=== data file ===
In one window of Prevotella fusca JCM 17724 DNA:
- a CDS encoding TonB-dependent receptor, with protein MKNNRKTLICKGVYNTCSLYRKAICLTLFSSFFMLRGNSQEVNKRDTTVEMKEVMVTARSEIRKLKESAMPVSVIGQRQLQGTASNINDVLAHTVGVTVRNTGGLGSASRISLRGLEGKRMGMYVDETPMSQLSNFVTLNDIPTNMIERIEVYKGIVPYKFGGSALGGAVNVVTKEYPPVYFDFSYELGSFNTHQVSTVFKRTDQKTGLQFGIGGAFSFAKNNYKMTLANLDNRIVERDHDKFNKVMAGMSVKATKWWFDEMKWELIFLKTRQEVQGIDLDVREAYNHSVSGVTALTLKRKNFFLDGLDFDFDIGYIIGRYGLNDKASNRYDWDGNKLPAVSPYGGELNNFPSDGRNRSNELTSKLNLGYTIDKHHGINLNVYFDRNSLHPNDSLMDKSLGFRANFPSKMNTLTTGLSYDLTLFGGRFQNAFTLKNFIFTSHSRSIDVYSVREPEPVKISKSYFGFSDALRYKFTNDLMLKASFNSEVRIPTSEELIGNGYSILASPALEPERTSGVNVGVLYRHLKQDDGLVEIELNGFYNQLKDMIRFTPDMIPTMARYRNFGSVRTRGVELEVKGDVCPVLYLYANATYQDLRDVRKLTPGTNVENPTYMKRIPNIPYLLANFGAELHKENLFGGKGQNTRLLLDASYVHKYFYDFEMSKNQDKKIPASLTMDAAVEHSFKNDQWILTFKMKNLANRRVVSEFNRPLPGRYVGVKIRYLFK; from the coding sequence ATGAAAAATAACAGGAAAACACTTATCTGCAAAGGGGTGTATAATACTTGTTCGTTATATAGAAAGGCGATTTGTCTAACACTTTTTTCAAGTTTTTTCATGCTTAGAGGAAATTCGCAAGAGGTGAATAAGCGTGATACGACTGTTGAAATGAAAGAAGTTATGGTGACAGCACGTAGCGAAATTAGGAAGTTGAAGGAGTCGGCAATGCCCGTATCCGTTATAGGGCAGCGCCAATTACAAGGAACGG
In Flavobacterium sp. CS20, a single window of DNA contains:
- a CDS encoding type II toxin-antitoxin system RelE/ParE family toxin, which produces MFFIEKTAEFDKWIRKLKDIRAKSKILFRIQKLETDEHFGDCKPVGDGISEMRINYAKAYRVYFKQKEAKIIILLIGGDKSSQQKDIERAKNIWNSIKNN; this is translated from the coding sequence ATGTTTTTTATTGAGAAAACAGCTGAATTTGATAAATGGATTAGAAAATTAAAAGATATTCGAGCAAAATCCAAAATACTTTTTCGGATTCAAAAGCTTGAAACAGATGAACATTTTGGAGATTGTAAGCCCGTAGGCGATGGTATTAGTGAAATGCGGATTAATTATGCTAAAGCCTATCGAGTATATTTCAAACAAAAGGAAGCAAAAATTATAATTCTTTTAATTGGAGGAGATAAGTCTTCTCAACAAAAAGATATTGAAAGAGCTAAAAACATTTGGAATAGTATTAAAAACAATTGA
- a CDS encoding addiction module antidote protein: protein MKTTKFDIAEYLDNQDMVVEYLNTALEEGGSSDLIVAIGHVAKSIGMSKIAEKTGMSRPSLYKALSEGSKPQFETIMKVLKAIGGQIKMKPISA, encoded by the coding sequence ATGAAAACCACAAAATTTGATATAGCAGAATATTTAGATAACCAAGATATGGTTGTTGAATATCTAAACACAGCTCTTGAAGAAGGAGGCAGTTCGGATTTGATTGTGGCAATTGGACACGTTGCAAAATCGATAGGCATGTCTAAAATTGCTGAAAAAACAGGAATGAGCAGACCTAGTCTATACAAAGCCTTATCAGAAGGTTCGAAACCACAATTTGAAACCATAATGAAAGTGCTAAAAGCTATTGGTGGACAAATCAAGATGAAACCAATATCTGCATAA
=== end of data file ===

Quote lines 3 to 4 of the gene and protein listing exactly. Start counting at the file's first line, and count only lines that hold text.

In Flavobacterium sp. CS20, a single window of DNA contains:
- a CDS encoding type II toxin-antitoxin system RelE/ParE family toxin, which produces MFFIEKTAEFDKWIRKLKDIRAKSKILFRIQKLETDEHFGDCKPVGDGISEMRINYAKAYRVYFKQKEAKIIILLIGGDKSSQQKDIERAKNIWNSIKNN; this is translated from the coding sequence ATGTTTTTTATTGAGAAAACAGCTGAATTTGATAAATGGATTAGAAAATTAAAAGATATTCGAGCAAAATCCAAAATACTTTTTCGGATTCAAAAGCTTGAAACAGATGAACATTTTGGAGATTGTAAGCCCGTAGGCGATGGTATTAGTGAAATGCGGATTAATTATGCTAAAGCCTATCGAGTATATTTCAAACAAAAGGAAGCAAAAATTATAATTCTTTTAATTGGAGGAGATAAGTCTTCTCAACAAAAAGATATTGAAAGAGCTAAAAACATTTGGAATAGTATTAAAAACAATTGA